It’s funny how quickly life changes. I went from filling out adoption paperwork to morning sickness on steroids so fast it made my head hurt. Here is a glimpse of the things filling up my day during this pregnancy…
My pump controls the medicine. I receive a constant drip of Zofran (a strong anti-nausea medicine often given to chemo patients, which is also effective in battling Hyperemesis.) The Zofran pump goes with me everywhere, including the shower. The pump can’t get wet, so I have a plastic pouch it goes in. The plastic the pouch is made out of reminds me of shower curtain liner material.
The pump is attached to my stomach through a tiny catheter. I have to change the infusion site every day. It doesn’t really hurt to put the tiny needle into my abdomen, but it does get sore the longer it has been in my stomach. The medicine is constantly dripping and pools under my skin to be absorbed. It gets red, sore, and occasionally itchy. The red spots stay for several days and often bruise. I find that I’m running out of places to stick myself that aren’t still sore and trying to heal.
Since I stick myself daily, I must have a “Bio-Hazard” Container. The home health company doesn’t provide one for you, just the sticker. We’re using a large bottle left over from apple juice. Good thing we recycle, or we wouldn’t have had an empty container ready. The sharps container resides in our laundry room high out of Jonah’s reach among my cleaning supply stockpile.
Since I’m constantly using medicine and supplies, I get weekly visits from the FedEx delivery man. I feel important answering my door in my jammies to find boxes labeled with expiration dates and emergency shipment warnings.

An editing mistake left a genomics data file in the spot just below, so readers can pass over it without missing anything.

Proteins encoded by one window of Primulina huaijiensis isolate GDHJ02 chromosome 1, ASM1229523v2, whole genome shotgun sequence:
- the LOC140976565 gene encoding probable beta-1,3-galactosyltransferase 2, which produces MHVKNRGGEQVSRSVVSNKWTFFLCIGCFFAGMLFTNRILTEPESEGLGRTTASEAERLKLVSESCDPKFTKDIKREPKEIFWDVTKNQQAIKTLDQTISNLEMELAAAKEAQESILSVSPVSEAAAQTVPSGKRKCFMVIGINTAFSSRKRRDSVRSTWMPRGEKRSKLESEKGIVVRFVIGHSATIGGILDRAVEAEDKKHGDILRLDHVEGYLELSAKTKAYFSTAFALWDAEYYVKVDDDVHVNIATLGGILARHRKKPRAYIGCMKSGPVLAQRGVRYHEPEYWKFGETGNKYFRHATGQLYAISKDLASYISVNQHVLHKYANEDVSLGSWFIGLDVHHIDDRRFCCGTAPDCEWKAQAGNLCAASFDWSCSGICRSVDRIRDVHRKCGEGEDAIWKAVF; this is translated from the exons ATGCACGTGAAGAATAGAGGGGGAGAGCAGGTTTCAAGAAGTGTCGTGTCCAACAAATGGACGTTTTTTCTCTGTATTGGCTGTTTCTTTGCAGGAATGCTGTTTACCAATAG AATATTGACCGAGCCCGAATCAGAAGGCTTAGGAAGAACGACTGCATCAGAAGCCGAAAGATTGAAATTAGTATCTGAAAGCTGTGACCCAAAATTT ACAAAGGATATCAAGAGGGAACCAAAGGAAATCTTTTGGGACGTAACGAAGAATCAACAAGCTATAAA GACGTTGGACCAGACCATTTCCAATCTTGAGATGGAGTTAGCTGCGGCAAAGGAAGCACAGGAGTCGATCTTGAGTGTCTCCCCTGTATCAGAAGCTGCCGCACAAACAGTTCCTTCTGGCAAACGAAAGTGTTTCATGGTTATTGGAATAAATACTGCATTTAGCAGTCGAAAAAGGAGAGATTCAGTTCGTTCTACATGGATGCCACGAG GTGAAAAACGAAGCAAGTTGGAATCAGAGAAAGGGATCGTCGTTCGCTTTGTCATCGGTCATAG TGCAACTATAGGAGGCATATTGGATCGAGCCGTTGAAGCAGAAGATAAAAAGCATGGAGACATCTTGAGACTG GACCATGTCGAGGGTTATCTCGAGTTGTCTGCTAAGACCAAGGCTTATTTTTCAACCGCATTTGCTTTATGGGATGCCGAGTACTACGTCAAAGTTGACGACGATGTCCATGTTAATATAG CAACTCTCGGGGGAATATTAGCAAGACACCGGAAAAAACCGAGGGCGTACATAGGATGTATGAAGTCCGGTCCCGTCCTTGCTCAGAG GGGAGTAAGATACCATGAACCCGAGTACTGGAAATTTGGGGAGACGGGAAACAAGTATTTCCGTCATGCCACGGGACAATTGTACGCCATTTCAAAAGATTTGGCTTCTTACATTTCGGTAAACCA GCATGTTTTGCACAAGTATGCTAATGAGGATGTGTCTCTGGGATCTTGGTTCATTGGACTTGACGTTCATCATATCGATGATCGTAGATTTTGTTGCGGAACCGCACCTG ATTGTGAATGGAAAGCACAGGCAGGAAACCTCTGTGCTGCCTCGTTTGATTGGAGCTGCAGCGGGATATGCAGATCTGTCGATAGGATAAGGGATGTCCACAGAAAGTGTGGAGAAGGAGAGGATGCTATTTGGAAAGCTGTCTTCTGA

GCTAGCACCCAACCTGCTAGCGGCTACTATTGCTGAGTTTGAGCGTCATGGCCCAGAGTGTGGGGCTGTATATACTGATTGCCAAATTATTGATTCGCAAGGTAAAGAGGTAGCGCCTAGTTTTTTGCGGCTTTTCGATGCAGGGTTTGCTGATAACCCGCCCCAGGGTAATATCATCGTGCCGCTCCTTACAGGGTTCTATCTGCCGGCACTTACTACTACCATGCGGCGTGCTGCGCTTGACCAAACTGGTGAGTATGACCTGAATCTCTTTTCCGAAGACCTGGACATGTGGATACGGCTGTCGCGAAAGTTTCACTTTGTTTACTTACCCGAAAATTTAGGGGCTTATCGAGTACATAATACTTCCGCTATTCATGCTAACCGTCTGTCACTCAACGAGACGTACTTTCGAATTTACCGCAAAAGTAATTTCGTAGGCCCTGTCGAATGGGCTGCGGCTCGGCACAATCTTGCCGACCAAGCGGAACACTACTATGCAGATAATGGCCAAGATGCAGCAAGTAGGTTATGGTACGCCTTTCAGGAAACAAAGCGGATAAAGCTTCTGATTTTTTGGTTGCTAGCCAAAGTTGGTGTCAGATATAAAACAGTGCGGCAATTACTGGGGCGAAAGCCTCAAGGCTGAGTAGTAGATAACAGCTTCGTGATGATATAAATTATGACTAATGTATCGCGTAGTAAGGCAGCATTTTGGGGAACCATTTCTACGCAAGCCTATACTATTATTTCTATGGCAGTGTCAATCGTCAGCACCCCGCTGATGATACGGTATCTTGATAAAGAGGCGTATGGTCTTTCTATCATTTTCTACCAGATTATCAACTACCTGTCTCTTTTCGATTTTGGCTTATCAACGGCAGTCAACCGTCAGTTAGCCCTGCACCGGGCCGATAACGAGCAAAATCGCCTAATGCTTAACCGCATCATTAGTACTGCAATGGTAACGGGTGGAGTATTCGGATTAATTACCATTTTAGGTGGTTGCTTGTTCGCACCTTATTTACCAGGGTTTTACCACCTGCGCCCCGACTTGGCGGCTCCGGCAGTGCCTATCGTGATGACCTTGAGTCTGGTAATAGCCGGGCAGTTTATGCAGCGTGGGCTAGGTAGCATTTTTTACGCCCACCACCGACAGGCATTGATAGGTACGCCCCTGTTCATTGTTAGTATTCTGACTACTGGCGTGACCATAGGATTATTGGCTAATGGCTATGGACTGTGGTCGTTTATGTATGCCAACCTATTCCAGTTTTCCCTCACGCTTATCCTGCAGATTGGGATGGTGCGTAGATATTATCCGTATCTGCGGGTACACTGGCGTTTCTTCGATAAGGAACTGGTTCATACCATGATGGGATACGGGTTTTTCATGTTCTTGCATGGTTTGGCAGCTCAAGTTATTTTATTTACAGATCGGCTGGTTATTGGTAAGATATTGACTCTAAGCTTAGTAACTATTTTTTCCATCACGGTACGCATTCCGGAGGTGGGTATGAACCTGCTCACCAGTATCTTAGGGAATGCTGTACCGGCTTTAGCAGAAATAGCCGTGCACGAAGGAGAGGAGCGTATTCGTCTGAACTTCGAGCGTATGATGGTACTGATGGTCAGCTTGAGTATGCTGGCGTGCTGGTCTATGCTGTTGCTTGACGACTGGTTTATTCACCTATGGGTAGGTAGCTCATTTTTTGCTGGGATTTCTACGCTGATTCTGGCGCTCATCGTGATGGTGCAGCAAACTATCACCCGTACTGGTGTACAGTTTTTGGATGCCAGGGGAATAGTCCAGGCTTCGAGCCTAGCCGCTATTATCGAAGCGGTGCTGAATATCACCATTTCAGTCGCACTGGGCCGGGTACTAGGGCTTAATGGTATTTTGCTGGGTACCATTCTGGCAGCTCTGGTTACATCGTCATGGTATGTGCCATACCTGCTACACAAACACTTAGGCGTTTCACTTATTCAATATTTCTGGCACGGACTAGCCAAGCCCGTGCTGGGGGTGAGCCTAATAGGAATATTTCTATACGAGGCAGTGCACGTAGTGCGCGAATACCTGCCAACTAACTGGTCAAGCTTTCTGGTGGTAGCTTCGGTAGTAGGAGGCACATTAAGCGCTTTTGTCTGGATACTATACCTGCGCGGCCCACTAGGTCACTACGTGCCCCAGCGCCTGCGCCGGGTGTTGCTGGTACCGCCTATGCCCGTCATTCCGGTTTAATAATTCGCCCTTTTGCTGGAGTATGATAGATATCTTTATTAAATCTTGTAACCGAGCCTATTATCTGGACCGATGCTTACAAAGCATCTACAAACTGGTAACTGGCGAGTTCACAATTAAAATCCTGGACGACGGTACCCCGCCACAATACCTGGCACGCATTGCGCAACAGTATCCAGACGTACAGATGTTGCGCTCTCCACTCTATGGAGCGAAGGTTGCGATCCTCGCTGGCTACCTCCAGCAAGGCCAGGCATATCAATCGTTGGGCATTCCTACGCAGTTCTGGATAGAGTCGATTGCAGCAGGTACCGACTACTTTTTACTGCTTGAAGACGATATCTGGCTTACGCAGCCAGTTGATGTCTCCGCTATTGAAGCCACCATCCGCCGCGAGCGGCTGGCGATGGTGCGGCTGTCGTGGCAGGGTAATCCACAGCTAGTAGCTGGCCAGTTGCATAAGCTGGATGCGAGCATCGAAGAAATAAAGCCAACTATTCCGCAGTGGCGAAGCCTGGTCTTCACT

The medicine in the box is always accompanied by an ice pack to keep the medicine cold in transit. I immediately count them and place them in the refrigerator until it’s their turn in the pump.
I also receive new kits for changing my infusion sites. These include everything I need to change my site daily. Basically there is a needle with a catheter threaded inside of it. When I pull the needle out of my skin, the catheter stays in my skin. It sounds complicated, but it is surprisingly simple. I usually have Ray poke me. I can and have changed the site, but I find that I “chicken out” half way through and it hurts more when I do it. Yes, I’m a wimp. I also receive new batteries to keep the pump running.
I have to stand on the scale every morning to keep a close watch on my weight. The home health care nurse calls me each morning to get my weight report. Since I don’t have an appetite and I’m getting sick often, this is a very big deal. So far, I’ve lost 13 pounds in 2 weeks. Normally I’d be ecstatic about this weight loss, but since I’m “eating for two” it isn’t something good. It means my body is using my fat stores and basically eating itself. Since I’m not up and active due to the extreme nausea, I’m becoming weak and wobbly. (Just for reference, I lost 30 pounds with my first pregnancy. I delivered Jonah at a healthy 7 lbs 11 oz.)
Another daily routine I now have is checking my urine for ketones (something often associated with diabetes.) The evidence of ketones in my urine lets the nurse know how dehydrated I am. If my ketones get too high, I’ll have to have another round of IV fluids. Oh, the importance of daily peeing on a stick.
There you have it…life with a zofran pump.